Quote:
I think to dismiss fair trade as wanky because of the added price is the same than saying to workers not to seek for improvements in pay if it affects the price of the end product (essentially saying that it can only be asked if it eats into the profits of bosses).

Hmm. People are constantly told to spend more money in order to be "ethical consumers", often to buy stuff that either isn't more ethical, or is mis-advertised (free range eggs recently? just for you JDMF) or is massively over-priced compared to the extra production cost. This is because something being fair trade or organic has turned out to be a massive marketing boost which (guilty) consumers will pay way over the odds for. Supermarkets see it as a massive growth industry for them. Pointing that out isn't the same as telling people not to go on strike mate. Also I don't think anyone on here would tell people not to buy fair trade or organic food, just that it's not worth campaigning over.

Apart from that, the only way that workers in "fair trade" industries will get better wages and working conditions is if they organise collectively, not via fair trade caimpaigns. Not an easy taskIf anything a fair trade label (or poicy) could be a cover for other exploitation. How much do the workers in your campus shops/cafes get paid? Is it "fair"? Did the prices go up when they adopted the policy? For an extreme example I buy fair trade bananas from my local supermarket usually, about a year ago one of their staff was killed by a delivery truck. Just as an idea it's completely removed from reality. What's "unfair trade", why does it deal only with relations between companies (and consumers) but never with (class) relations within companies.

BB
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Nov 22 2006 17:31
Mike Harman wrote:
Just because something is "Fair Trade" doesn't necessarily mean they aren't using dibromochloropropane (DBCP) or similar chemicals in producing it, it just means the companies get more money per tonne.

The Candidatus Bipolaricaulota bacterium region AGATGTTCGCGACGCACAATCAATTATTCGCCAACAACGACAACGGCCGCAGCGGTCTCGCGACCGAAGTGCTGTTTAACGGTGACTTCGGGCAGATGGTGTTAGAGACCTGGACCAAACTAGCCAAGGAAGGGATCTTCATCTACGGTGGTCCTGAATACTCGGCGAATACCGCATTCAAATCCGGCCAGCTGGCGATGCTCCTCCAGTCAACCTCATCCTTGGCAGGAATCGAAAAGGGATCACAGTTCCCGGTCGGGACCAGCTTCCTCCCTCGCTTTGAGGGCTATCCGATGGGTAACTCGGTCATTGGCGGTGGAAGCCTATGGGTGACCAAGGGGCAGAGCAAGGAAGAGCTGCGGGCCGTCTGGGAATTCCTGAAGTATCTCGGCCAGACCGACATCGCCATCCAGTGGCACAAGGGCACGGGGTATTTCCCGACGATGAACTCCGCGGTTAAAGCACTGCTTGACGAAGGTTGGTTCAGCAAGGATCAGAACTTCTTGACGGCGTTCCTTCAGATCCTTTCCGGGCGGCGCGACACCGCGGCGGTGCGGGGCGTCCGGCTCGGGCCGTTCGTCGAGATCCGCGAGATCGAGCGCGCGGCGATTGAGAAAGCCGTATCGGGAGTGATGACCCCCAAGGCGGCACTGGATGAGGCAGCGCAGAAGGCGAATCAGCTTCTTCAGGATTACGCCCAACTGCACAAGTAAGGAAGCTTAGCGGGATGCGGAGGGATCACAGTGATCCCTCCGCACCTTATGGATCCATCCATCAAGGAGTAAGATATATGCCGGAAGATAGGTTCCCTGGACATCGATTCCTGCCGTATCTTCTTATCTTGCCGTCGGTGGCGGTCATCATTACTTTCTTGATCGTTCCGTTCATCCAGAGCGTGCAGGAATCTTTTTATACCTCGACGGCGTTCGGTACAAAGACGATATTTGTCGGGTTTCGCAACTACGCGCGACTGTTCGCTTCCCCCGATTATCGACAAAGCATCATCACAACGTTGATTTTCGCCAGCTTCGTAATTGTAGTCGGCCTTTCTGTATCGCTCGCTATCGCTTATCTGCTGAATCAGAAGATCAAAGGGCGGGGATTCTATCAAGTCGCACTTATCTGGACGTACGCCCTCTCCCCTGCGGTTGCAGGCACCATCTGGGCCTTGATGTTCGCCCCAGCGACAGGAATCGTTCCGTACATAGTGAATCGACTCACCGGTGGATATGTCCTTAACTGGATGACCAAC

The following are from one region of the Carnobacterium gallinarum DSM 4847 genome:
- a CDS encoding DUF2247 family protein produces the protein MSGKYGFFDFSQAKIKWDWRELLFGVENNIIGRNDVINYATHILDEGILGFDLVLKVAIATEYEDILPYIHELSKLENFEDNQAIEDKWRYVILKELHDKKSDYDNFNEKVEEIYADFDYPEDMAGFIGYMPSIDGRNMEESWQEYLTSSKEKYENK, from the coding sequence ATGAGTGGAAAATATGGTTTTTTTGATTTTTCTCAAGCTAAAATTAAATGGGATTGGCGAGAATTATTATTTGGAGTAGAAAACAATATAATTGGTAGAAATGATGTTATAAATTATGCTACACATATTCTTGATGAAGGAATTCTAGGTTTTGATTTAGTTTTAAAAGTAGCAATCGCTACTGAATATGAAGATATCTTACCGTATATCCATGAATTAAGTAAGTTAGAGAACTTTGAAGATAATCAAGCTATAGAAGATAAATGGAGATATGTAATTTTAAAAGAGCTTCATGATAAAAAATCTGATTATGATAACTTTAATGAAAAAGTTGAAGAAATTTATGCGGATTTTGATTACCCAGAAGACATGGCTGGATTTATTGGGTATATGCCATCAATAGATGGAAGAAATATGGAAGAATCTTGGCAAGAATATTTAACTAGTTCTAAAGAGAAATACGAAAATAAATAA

You've given me the fear catch, could you tell me more about DBCP, or a decent link?

Pepe
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Nov 22 2006 17:40

Fair trade just exploits liberals a bit more, and 3rd world workers a little bit less. I dunno, are bigger cages and longer manacles a bad thing?

I wouldn't personally buy something fair trade JUST because it was fair trade, but a significant amount of people will pour their money down the drain, including people that don't have much money and that concerns me a little bit.

At my old college it was disgusting - liberal girls gave up their break and lunchtimes to sell Traicraft goods, and they didn't get paid for it. Slavery through guilt?

Mike Harman
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Nov 22 2006 17:47

http://libcom.org/news/article.php/del-monte-exploitation-070206

This link is about a decision not to classify areas around a plantation as public health hazards.
http://www.atsdr.cdc.gov/hac/pha/delmonte/dmc_p3.html

http://www.labournet.net/world/0311/nicarag1.html

From Del Monte's annual report:

Quote:
Starting in December 1993, two of Fresh Del Monte’s
U.S. subsidiaries were named among the defendants
in a number of actions in courts in Texas, Louisiana,
Mississippi, Hawaii, Costa Rica and the Philippines
involving allegations by numerous foreign plaintiffs that
they were injured as a result of exposure to a nematocide
containing the chemical dibromochloropropane (DBCP)
during the period 1965 to 1990.
In December 1998, these subsidiaries entered into a
settlement in the amount of $4.6 million with counsel
representing approximately 25,000 individuals. Of the six
principal defendants in these DBCP cases, Dow Chemical
Company, Shell Oil Company, Occidental Chemical
Corporation and Chiquita Brands, Inc. have also settled
these claims. Under the terms of our settlement, approximately
22,000 of these claimants dismissed their claims
with prejudice and without payment. The 2,643 claimants
who allege employment on a company-related farm in
Costa Rica and the Philippines and who demonstrated
some injury were offered a share of the settlement funds
upon execution of a release. Over 98% of these claimants
accepted the terms of our settlement, the majority of
which has been recovered from our insurance carriers.
The remaining claimants did not accept the settlement
proceeds and approximately $268,000 was returned to
the Company’s subsidiaries.
On February 16, 1999, two of Fresh Del Monte’s U.S.